Spirituality for Today – February 2008 – Volume 12, Issue 7

The Eighteenth Pope

Saint Pontian

A painting of Saint PontianPope St. Pontian (230-235) - The first years of the reign of Pope Pontian [ Pontianus] was under the favorable and peaceful rule of the Emperor Severus. In 235 a new Emperor, Maximus Thrax, came to power. The Emperor Maximus was decidedly anti-Christian and launched a persecution directed primarily at the leadership of the Church. Pope Pontian was deported to the island of Sardinia. Hippolytus, still in schism, was also deported to the prision colony on Sardinia where he and Pope Pontian reportedly reconciled their differences. The schism resulted from disagreements Hippolytus had with two of the predecessors of Pope Pontian over what he (Hippolytus) saw as softness on heretical views of the time and laxity regarding Church discipline, Hippolytus presided over his own congregation in Rome. In effect, Hippolytus became the first anti-pope. The reconciliation with the Church was complete and Hippolytus instructed his followers to return to the Catholic Church. Both Pontian and Hippolytus would die in exile on Sardinia and both of them are numbered among the saints of the Church.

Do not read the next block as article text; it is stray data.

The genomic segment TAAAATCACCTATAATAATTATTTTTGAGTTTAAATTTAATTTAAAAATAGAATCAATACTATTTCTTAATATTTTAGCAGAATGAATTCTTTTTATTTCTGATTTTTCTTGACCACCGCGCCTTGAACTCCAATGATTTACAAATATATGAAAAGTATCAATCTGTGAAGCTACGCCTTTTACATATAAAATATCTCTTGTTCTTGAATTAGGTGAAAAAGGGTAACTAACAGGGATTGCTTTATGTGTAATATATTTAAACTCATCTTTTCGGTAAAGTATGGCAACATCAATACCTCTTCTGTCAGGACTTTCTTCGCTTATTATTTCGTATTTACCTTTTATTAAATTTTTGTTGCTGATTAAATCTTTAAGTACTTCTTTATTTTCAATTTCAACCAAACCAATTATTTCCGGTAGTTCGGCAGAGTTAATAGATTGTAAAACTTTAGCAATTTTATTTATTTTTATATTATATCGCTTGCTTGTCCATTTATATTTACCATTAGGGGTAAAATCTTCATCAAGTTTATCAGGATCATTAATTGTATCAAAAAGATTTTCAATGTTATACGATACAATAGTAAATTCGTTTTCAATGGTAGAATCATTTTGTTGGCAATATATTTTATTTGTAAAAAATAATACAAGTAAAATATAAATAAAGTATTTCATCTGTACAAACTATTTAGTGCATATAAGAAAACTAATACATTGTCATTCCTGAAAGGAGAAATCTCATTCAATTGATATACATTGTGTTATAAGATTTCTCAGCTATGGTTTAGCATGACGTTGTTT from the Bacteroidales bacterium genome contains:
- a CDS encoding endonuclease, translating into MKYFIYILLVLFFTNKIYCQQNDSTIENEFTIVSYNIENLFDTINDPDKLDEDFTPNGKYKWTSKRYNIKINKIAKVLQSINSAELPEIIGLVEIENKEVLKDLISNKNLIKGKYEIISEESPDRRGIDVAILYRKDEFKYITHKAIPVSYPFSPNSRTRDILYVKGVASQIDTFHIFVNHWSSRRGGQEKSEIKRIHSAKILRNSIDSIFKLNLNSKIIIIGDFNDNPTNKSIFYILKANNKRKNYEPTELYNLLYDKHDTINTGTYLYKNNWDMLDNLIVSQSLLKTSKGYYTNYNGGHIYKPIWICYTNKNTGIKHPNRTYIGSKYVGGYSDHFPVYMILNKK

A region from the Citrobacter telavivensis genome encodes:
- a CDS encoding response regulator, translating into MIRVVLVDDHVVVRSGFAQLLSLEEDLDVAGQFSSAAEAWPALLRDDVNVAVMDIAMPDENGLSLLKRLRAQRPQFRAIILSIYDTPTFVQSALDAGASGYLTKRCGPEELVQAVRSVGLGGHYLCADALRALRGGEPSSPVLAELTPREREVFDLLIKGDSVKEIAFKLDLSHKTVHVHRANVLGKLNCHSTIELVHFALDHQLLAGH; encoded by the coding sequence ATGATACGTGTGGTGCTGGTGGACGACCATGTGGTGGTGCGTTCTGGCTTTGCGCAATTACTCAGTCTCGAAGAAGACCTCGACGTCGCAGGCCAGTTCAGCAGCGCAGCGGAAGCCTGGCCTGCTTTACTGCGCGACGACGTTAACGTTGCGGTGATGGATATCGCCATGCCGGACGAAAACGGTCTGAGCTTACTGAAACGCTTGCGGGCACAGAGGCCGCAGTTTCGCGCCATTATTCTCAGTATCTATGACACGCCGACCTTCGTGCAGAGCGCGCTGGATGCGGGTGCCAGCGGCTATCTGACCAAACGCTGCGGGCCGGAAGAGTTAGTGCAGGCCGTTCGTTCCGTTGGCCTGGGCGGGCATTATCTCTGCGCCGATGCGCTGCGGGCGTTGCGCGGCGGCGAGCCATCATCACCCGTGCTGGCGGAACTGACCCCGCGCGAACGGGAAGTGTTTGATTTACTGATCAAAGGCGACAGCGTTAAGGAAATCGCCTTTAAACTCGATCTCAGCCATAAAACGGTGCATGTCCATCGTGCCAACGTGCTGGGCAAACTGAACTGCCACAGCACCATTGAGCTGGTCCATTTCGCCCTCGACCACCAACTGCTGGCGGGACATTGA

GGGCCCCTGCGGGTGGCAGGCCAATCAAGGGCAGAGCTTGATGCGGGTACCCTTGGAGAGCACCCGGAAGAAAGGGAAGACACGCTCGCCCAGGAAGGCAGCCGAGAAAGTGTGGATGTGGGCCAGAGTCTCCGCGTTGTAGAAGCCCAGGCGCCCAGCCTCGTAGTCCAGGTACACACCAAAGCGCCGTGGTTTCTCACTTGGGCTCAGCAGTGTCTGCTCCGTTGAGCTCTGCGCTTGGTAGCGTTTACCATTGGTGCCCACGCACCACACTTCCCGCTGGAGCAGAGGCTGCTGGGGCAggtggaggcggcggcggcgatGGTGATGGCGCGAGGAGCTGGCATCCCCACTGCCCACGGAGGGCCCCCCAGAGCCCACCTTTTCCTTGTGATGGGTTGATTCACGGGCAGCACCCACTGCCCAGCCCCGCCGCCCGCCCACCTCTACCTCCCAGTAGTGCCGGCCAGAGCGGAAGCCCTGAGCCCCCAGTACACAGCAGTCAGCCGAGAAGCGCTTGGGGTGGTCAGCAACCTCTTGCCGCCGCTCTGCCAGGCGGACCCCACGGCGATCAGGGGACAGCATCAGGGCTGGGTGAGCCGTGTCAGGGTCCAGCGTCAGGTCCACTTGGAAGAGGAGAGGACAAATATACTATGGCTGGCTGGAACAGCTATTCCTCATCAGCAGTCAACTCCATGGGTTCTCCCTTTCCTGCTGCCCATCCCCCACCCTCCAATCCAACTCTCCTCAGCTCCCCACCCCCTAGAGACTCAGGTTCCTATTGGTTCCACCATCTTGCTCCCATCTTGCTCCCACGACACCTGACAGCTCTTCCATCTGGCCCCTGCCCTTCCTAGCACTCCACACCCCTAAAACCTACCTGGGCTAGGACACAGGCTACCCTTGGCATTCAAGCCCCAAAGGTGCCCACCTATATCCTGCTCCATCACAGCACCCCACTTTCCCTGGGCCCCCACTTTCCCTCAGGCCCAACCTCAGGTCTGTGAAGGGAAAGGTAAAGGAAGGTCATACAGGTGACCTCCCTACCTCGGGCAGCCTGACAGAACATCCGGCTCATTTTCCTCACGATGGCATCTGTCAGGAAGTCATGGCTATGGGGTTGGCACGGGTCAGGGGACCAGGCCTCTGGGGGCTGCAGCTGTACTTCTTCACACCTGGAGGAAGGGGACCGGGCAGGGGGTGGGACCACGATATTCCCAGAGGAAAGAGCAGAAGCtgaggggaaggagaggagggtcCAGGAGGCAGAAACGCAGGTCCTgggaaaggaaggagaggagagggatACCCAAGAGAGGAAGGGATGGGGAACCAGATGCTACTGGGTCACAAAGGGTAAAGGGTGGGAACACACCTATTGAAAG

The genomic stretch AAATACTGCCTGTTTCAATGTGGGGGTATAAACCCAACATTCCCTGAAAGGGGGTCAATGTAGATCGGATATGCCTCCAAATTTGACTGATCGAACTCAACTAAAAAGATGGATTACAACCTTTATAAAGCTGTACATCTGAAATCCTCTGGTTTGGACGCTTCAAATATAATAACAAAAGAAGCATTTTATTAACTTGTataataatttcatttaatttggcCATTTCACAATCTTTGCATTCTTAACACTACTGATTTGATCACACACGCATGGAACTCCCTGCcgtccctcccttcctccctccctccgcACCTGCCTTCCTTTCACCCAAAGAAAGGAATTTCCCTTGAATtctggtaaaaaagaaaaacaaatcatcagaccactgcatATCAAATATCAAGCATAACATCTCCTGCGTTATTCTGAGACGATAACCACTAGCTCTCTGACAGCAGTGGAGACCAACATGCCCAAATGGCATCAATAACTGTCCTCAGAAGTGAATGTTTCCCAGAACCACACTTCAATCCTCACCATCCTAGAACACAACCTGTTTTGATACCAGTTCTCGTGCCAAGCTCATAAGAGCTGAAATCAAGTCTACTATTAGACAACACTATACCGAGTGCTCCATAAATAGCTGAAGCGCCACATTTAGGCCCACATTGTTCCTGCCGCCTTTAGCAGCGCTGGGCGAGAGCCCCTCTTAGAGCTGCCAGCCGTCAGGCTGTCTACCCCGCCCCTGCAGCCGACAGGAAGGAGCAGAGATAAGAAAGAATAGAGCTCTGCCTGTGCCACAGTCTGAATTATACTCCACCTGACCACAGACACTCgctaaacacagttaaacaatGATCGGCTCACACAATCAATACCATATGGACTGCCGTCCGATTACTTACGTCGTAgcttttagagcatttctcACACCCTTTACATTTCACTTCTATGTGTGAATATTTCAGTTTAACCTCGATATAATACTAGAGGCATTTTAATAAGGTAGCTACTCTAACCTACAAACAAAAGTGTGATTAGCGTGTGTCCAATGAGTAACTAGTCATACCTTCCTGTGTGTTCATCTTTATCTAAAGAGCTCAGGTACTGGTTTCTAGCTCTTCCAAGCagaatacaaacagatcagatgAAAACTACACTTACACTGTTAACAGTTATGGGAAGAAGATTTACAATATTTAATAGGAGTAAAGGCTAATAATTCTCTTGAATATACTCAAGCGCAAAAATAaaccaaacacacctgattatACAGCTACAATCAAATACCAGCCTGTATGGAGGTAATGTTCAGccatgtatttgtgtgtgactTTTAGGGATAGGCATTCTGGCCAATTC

As is so often the case with the popes of the earliest centuries of the Church, little is known of the administrative and ministerial work of Pope Pontian. One noteworthy occurrence during the reign of Pope Pontian is recorded. A Synod was called by the pope that formally approved the condemnation of the teacher and theologian Origen.

Later, Pope Fabian would bring the bodies of Pope Pontian and Hippolytus back to Rome and had them interred in the catacombs of Callistus located on the Appian Way.

Habemus papam